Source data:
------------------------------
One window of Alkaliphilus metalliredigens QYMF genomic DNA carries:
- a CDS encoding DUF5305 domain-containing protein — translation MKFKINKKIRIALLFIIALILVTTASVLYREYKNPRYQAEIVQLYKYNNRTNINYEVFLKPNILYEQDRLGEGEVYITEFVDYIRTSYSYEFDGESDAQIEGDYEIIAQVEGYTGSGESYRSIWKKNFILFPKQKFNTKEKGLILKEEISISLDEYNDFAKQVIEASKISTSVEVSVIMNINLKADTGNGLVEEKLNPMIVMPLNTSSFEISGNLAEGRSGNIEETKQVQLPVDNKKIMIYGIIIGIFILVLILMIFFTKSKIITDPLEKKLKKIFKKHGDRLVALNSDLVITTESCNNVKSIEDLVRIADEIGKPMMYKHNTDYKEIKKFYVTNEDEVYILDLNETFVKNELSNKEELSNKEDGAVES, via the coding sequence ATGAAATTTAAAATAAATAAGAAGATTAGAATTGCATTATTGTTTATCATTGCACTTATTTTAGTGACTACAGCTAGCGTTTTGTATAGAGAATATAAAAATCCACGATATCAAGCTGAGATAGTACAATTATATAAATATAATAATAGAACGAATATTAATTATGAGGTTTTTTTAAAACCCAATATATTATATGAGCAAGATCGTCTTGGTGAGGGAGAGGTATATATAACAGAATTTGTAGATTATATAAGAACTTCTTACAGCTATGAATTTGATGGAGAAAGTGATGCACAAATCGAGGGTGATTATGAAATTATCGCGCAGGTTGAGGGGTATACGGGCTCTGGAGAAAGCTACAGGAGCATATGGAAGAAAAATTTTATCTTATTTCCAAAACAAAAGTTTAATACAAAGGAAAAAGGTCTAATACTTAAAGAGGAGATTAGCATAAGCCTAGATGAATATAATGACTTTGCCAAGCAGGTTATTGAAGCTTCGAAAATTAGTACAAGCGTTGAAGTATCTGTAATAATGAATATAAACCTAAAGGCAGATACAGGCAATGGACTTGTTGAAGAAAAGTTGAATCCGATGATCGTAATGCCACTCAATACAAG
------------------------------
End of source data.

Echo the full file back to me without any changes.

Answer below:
One window of Alkaliphilus metalliredigens QYMF genomic DNA carries:
- a CDS encoding DUF5305 domain-containing protein — translation MKFKINKKIRIALLFIIALILVTTASVLYREYKNPRYQAEIVQLYKYNNRTNINYEVFLKPNILYEQDRLGEGEVYITEFVDYIRTSYSYEFDGESDAQIEGDYEIIAQVEGYTGSGESYRSIWKKNFILFPKQKFNTKEKGLILKEEISISLDEYNDFAKQVIEASKISTSVEVSVIMNINLKADTGNGLVEEKLNPMIVMPLNTSSFEISGNLAEGRSGNIEETKQVQLPVDNKKIMIYGIIIGIFILVLILMIFFTKSKIITDPLEKKLKKIFKKHGDRLVALNSDLVITTESCNNVKSIEDLVRIADEIGKPMMYKHNTDYKEIKKFYVTNEDEVYILDLNETFVKNELSNKEELSNKEDGAVES, via the coding sequence ATGAAATTTAAAATAAATAAGAAGATTAGAATTGCATTATTGTTTATCATTGCACTTATTTTAGTGACTACAGCTAGCGTTTTGTATAGAGAATATAAAAATCCACGATATCAAGCTGAGATAGTACAATTATATAAATATAATAATAGAACGAATATTAATTATGAGGTTTTTTTAAAACCCAATATATTATATGAGCAAGATCGTCTTGGTGAGGGAGAGGTATATATAACAGAATTTGTAGATTATATAAGAACTTCTTACAGCTATGAATTTGATGGAGAAAGTGATGCACAAATCGAGGGTGATTATGAAATTATCGCGCAGGTTGAGGGGTATACGGGCTCTGGAGAAAGCTACAGGAGCATATGGAAGAAAAATTTTATCTTATTTCCAAAACAAAAGTTTAATACAAAGGAAAAAGGTCTAATACTTAAAGAGGAGATTAGCATAAGCCTAGATGAATATAATGACTTTGCCAAGCAGGTTATTGAAGCTTCGAAAATTAGTACAAGCGTTGAAGTATCTGTAATAATGAATATAAACCTAAAGGCAGATACAGGCAATGGACTTGTTGAAGAAAAGTTGAATCCGATGATCGTAATGCCACTCAATACAAG